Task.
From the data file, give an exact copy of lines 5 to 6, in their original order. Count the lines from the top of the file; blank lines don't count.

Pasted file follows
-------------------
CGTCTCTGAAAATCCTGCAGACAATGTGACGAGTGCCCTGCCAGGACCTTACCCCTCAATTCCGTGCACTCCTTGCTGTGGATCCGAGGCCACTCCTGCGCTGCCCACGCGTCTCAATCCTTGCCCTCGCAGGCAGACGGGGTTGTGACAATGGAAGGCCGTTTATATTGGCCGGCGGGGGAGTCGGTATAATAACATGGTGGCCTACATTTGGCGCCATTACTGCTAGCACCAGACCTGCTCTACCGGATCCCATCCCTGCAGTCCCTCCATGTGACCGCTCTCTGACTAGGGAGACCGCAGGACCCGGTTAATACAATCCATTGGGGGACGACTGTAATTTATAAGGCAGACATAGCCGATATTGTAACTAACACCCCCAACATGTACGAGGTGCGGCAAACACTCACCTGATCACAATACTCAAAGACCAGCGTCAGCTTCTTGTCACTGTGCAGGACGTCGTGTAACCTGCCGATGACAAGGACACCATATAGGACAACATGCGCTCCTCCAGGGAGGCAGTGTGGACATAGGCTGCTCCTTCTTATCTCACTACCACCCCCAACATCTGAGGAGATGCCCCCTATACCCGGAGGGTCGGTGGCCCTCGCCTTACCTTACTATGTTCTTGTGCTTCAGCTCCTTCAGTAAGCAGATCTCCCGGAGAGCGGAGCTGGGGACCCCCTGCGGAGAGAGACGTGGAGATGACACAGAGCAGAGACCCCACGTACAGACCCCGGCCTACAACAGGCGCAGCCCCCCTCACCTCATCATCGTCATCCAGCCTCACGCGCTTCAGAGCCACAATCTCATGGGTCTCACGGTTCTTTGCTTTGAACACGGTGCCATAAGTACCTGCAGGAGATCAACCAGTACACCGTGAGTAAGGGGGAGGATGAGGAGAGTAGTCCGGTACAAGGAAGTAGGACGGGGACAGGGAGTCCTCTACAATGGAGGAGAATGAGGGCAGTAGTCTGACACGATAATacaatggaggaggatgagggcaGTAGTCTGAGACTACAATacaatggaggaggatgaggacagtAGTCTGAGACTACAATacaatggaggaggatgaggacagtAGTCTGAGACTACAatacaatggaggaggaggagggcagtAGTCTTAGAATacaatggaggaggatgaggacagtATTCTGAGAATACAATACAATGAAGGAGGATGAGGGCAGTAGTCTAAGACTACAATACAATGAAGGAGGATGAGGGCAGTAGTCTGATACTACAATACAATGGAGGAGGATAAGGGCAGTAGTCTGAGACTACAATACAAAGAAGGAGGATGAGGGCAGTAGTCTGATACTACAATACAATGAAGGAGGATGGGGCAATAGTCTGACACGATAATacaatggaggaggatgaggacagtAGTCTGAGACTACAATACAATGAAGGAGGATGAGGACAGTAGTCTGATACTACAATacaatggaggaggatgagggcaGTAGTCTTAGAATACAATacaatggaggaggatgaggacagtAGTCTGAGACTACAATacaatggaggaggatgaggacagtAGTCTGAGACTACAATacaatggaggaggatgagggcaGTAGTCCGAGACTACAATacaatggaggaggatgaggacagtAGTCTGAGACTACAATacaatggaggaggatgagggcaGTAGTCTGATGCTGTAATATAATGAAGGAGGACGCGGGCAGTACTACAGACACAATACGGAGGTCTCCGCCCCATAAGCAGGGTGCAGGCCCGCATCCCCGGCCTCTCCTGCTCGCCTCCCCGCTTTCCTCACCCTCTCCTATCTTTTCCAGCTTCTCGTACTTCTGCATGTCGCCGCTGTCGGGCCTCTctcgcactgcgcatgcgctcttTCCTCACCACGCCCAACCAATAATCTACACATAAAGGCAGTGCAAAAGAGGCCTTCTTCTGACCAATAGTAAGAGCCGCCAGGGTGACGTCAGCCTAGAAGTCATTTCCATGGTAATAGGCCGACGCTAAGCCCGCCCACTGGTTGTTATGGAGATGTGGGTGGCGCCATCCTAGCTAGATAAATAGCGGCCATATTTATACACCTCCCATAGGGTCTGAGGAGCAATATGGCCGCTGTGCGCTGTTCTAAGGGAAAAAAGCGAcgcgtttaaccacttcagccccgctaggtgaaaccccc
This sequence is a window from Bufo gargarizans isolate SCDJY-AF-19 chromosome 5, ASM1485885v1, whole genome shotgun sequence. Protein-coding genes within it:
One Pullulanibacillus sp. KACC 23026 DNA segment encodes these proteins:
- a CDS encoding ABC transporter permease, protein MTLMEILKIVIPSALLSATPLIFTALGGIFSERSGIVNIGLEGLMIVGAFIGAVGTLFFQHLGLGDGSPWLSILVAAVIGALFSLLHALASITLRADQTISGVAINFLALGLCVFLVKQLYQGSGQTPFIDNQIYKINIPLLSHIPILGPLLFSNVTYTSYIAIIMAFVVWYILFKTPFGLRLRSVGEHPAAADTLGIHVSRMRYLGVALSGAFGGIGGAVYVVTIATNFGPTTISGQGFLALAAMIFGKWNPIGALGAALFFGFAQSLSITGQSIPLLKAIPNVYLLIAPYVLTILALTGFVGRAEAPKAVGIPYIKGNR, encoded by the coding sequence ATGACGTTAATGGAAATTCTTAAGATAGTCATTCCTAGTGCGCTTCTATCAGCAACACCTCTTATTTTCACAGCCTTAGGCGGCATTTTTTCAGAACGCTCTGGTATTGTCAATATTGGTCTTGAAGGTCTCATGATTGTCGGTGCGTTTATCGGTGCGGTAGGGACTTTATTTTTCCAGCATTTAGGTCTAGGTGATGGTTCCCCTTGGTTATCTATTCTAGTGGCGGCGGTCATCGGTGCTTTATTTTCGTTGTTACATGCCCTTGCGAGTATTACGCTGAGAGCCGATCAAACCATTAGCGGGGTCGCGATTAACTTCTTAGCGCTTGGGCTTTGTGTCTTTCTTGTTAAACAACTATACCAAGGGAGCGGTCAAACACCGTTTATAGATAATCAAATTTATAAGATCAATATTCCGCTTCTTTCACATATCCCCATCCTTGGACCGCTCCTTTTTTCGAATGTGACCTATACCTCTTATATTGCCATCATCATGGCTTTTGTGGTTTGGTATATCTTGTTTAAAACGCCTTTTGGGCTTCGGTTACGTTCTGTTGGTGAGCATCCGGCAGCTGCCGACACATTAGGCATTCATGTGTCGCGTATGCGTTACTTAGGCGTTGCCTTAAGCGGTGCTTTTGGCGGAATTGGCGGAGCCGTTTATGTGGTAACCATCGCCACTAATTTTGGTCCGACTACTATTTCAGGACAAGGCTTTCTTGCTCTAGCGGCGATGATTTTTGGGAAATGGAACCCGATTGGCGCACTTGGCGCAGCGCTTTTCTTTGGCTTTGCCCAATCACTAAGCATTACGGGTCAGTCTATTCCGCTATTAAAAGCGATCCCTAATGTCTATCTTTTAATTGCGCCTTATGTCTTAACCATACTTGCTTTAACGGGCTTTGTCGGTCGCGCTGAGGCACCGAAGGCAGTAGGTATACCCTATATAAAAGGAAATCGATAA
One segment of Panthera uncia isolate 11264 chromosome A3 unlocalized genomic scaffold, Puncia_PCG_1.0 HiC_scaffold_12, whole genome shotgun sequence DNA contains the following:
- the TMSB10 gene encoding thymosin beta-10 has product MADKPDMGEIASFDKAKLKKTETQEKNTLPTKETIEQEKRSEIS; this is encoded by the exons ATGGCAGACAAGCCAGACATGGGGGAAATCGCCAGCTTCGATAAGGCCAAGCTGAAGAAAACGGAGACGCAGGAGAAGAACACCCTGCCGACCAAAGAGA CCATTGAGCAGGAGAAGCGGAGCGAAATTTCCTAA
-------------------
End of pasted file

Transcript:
One segment of Panthera uncia isolate 11264 chromosome A3 unlocalized genomic scaffold, Puncia_PCG_1.0 HiC_scaffold_12, whole genome shotgun sequence DNA contains the following:
- the TMSB10 gene encoding thymosin beta-10 has product MADKPDMGEIASFDKAKLKKTETQEKNTLPTKETIEQEKRSEIS; this is encoded by the exons ATGGCAGACAAGCCAGACATGGGGGAAATCGCCAGCTTCGATAAGGCCAAGCTGAAGAAAACGGAGACGCAGGAGAAGAACACCCTGCCGACCAAAGAGA CCATTGAGCAGGAGAAGCGGAGCGAAATTTCCTAA